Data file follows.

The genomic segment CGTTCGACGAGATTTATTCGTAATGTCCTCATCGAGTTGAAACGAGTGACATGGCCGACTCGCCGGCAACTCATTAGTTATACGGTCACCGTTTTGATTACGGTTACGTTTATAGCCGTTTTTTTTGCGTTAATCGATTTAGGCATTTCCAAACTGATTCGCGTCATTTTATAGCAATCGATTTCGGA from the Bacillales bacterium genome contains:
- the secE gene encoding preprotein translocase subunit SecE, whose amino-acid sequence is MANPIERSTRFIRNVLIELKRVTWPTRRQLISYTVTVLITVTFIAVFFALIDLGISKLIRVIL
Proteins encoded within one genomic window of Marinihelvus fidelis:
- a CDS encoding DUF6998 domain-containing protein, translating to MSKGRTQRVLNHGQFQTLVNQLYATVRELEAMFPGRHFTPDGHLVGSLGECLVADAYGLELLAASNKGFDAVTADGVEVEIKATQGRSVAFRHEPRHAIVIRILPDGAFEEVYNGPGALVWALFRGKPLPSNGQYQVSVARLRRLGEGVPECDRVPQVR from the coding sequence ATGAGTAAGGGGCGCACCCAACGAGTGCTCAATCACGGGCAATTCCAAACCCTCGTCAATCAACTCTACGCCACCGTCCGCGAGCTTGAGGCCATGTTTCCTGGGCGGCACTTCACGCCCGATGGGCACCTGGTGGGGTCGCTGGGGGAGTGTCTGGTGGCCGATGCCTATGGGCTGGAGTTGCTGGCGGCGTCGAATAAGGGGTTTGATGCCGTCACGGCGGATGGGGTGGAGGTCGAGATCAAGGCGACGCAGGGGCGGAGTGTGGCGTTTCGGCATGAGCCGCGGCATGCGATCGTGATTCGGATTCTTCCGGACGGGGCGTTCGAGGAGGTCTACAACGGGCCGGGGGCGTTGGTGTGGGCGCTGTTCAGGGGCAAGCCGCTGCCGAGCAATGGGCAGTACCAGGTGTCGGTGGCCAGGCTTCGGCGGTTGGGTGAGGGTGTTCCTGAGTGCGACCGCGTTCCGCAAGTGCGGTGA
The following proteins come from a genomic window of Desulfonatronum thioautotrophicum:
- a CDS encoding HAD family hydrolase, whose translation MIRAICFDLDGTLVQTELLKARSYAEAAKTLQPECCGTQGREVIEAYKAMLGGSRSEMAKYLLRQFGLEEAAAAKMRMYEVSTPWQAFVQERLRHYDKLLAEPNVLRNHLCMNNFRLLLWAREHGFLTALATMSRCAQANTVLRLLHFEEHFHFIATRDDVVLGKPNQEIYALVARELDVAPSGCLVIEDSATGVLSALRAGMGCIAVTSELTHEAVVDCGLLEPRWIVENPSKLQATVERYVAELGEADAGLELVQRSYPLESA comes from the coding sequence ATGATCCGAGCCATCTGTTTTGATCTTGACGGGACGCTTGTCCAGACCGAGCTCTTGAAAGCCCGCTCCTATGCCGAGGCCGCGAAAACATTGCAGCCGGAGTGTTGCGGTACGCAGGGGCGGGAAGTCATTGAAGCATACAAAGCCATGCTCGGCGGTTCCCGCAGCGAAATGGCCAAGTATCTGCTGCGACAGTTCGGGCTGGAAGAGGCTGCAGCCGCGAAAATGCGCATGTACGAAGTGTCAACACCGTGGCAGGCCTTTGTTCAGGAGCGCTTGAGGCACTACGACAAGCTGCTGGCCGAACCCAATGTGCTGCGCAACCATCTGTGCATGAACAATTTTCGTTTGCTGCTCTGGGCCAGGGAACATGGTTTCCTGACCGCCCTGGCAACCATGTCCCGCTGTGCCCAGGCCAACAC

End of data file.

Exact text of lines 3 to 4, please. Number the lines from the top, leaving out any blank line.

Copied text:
Proteins encoded within one genomic window of Marinihelvus fidelis:
- a CDS encoding DUF6998 domain-containing protein, translating to MSKGRTQRVLNHGQFQTLVNQLYATVRELEAMFPGRHFTPDGHLVGSLGECLVADAYGLELLAASNKGFDAVTADGVEVEIKATQGRSVAFRHEPRHAIVIRILPDGAFEEVYNGPGALVWALFRGKPLPSNGQYQVSVARLRRLGEGVPECDRVPQVR from the coding sequence ATGAGTAAGGGGCGCACCCAACGAGTGCTCAATCACGGGCAATTCCAAACCCTCGTCAATCAACTCTACGCCACCGTCCGCGAGCTTGAGGCCATGTTTCCTGGGCGGCACTTCACGCCCGATGGGCACCTGGTGGGGTCGCTGGGGGAGTGTCTGGTGGCCGATGCCTATGGGCTGGAGTTGCTGGCGGCGTCGAATAAGGGGTTTGATGCCGTCACGGCGGATGGGGTGGAGGTCGAGATCAAGGCGACGCAGGGGCGGAGTGTGGCGTTTCGGCATGAGCCGCGGCATGCGATCGTGATTCGGATTCTTCCGGACGGGGCGTTCGAGGAGGTCTACAACGGGCCGGGGGCGTTGGTGTGGGCGCTGTTCAGGGGCAAGCCGCTGCCGAGCAATGGGCAGTACCAGGTGTCGGTGGCCAGGCTTCGGCGGTTGGGTGAGGGTGTTCCTGAGTGCGACCGCGTTCCGCAAGTGCGGTGA